The options in the -Wa are described here

How do I use SFTP to ftp to a z/OS data set?

You cannot do it directly, you have to do a two step process.

Sending files to z/OS using SFTP

SFTP can send files to Unix Services Subsystem. It cannot send to data sets.

sftp colin@

You can use commands like

  • cd to change directory on the remote system
  • lcd change directory on the local system
  • put
  • get
  • chmod
  • chown
  • exit

There is no command “bin” nor “quote…”.

Getting from a Unix Services file to a dataset.

You can use the cp command.

To copy a binary file to a dataset

For example as if you were using FTP with BIN; quote site cyl pri=1 sec=1 recfm=fb blksize=3200 lrecl=80; put mp1b.load.xmit ‘COLIN.MP1B.LOAD.XMIT’)

cp -W “seqparms=’RECFM=FB,SPACE=(500,100),LRECL=80,BLKSIZE=3200′” mp1b.load.xmit “//’COLIN.MP1B.LOAD.XMIT'”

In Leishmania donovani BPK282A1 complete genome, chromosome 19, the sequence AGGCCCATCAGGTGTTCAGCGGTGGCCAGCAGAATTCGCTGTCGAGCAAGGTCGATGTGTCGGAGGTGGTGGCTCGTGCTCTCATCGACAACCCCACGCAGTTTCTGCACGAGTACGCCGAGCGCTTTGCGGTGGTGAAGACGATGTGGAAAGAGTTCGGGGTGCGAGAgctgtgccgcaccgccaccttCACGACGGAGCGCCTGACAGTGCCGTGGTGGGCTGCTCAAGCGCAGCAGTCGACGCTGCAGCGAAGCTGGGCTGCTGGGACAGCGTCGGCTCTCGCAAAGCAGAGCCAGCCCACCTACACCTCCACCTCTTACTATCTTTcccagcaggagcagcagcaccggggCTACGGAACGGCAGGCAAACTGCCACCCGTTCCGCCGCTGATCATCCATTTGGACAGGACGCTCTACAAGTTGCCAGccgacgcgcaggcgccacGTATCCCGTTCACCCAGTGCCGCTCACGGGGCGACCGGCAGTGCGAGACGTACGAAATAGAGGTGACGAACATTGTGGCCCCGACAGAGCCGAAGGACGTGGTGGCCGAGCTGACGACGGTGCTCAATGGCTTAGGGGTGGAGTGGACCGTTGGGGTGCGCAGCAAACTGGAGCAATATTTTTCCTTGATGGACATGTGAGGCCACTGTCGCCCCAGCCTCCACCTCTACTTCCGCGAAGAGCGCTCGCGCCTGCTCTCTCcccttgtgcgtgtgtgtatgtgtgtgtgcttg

Where the seqparms are in upper case. If they are in mixed case you get

FSUM6258 cannot open file “… “: EDC5121I Invalid argument.


To copy a text file to a data set

If you use SFTP to copy a text file to Unix Services, it gets sent in bin, and, on z/OS, looks like


You can tag a file so Unix Services knows it is an ASCII file, using

chtag -tc ISO8859-1 aaa

This makes the file editable from Unix Services, but you cannot just use cp to copy and create a dataset, as above.

You can convert it from ASCII to EBCDIC using

iconv -f ISO8859-1 -t IBM-037 ascii_file  > ebcdic-file

Then use

cp -W “seqparms=’RECFM=VB,SPACE=(CYL,(1,1)),LRECL=800,BLKSIZE=8000′” ebcdic-file “//’COLIN.EBCDFILE'”